Crosstalk began with Jim noting that tensions are high on Capitol Hill and the nation as the chairs of two House committees announced the filings of articles of impeachment against President Trump.
House Judiciary Committee Chairman Jerry Nadler said: ‘The House Committee on the Judiciary is introducing two articles of impeachment, charging the President of the United States, Donald J. Trump, with committing high crimes and misdemeanors.’
House Intelligence Committee Chairman Adam Schiff said, ‘We stand here today because the president’s continuing abuse of his power has left us no choice. To do nothing would make ourselves complicit in the president’s abuse of his high office, the public trust and our national security.’
House Republican Minority Whip Steve Scalise had this to say: ‘They’re not impeaching the president because they can list an impeachable offense. They’re impeaching him because they’re afraid he will get re-elected.’
Joining Jim with news and analysis on this issue was Robert Romano. Robert is Vice President of Public Policy with Americans for Limited Government.
The two charges against the president are abuse of power and obstruction of Congress. The Democrats are accusing the president of leveraging foreign aid to Ukraine in exchange for alleged investigations into the president’s political opponents, including former Vice President Joe Biden. The obstruction charge alleges that certain advisors to the president are not being allowed to testify before Congress under the guise of executive privilege.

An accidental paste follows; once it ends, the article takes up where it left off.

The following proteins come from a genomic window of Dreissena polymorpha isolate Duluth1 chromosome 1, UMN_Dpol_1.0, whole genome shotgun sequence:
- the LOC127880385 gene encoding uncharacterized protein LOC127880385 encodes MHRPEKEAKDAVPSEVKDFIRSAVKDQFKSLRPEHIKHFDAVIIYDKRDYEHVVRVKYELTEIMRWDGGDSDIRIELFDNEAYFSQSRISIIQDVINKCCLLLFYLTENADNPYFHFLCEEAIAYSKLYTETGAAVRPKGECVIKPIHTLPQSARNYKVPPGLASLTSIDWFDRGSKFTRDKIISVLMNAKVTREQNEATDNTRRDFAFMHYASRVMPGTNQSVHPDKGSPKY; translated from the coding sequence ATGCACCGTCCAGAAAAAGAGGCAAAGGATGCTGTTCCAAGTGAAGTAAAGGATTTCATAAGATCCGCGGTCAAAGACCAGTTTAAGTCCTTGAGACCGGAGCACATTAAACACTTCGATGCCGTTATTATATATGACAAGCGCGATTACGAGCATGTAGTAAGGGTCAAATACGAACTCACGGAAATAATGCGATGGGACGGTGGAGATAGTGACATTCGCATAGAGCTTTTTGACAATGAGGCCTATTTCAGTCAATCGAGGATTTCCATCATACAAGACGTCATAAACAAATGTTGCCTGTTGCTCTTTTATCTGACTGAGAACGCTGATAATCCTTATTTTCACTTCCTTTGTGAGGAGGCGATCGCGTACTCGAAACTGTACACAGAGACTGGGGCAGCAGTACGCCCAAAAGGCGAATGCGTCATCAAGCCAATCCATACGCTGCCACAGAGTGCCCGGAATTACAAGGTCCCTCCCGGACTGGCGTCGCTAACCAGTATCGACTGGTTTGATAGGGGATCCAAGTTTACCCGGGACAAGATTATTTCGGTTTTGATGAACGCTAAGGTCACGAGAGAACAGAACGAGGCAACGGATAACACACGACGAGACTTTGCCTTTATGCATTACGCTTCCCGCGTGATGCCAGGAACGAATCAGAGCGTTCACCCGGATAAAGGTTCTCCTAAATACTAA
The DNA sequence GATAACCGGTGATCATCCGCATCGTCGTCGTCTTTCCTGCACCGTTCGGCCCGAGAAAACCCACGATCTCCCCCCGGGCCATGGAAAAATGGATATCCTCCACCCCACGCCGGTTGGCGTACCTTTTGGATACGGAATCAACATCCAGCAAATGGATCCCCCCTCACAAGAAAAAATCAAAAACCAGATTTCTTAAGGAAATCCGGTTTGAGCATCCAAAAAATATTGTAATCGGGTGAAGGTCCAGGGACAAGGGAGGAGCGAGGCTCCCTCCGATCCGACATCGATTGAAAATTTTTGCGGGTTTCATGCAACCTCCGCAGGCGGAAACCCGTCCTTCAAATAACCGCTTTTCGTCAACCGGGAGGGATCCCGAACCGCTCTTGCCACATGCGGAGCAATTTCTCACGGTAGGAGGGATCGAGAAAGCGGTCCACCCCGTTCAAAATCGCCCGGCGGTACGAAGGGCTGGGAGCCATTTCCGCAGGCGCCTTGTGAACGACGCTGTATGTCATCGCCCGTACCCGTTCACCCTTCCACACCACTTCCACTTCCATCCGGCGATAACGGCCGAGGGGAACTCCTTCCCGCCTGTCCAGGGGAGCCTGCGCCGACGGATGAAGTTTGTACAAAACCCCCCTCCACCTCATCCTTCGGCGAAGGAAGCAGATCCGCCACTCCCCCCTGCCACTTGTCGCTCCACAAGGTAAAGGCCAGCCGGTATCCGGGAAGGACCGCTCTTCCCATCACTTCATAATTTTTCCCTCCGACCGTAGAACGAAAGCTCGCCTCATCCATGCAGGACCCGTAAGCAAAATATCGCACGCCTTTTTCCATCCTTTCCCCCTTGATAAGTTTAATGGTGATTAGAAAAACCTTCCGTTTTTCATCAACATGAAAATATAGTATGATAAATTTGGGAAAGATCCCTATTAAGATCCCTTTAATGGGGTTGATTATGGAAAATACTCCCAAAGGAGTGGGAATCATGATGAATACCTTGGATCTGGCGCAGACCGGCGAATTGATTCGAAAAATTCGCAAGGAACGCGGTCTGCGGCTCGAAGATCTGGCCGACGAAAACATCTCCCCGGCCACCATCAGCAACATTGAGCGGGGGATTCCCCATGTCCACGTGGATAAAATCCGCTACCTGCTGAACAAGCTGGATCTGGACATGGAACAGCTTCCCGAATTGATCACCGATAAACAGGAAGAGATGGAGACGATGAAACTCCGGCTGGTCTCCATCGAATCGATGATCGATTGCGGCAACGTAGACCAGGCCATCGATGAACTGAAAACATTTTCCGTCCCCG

Robert believes that the hearings have shown that the president never demanded any investigation in exchange for handing over foreign aid. Instead, he was asking for investigations that had been ongoing long before Zelenski was even elected into the Burisma Holdings Company. In fact, there was even a question of money laundering to the United States that could have potentially violated U.S. laws that the Ukrainian prosecutors were attempting to pass along to our Justice Department.
We have a mutual legal assistance treaty with Ukraine. So, according to Robert, whether these actions/investigations would make President Trump look good or bad isn’t relevant to the exercising of the treaty because looking into these issues is a legitimate undertaking by Ukraine and the Justice Department. So it would be well within the boundaries of the law to look at Burisma Holdings and any U.S. individuals, like Joe Biden’s son Hunter, who received money from Burisma. After all, the head of the company was Yanukovych’s energy minister who was awarding natural gas exploration contracts to himself. So there’s no ‘quid pro quo’ because these were ongoing investigations.
–Was our national security really threatened by the president’s actions as has been alleged?
–What about the Inspector General’s report concerning FISA abuses?
–Was Adam Schiff’s opening statement from the impeachment inquiry fraudulent?
–Is this a ‘witch hunt’?
–Could the president be censured rather than impeached?
This is a complicated issue with many twists, turns and personalities. Get caught up on the details when you review this edition of Crosstalk.
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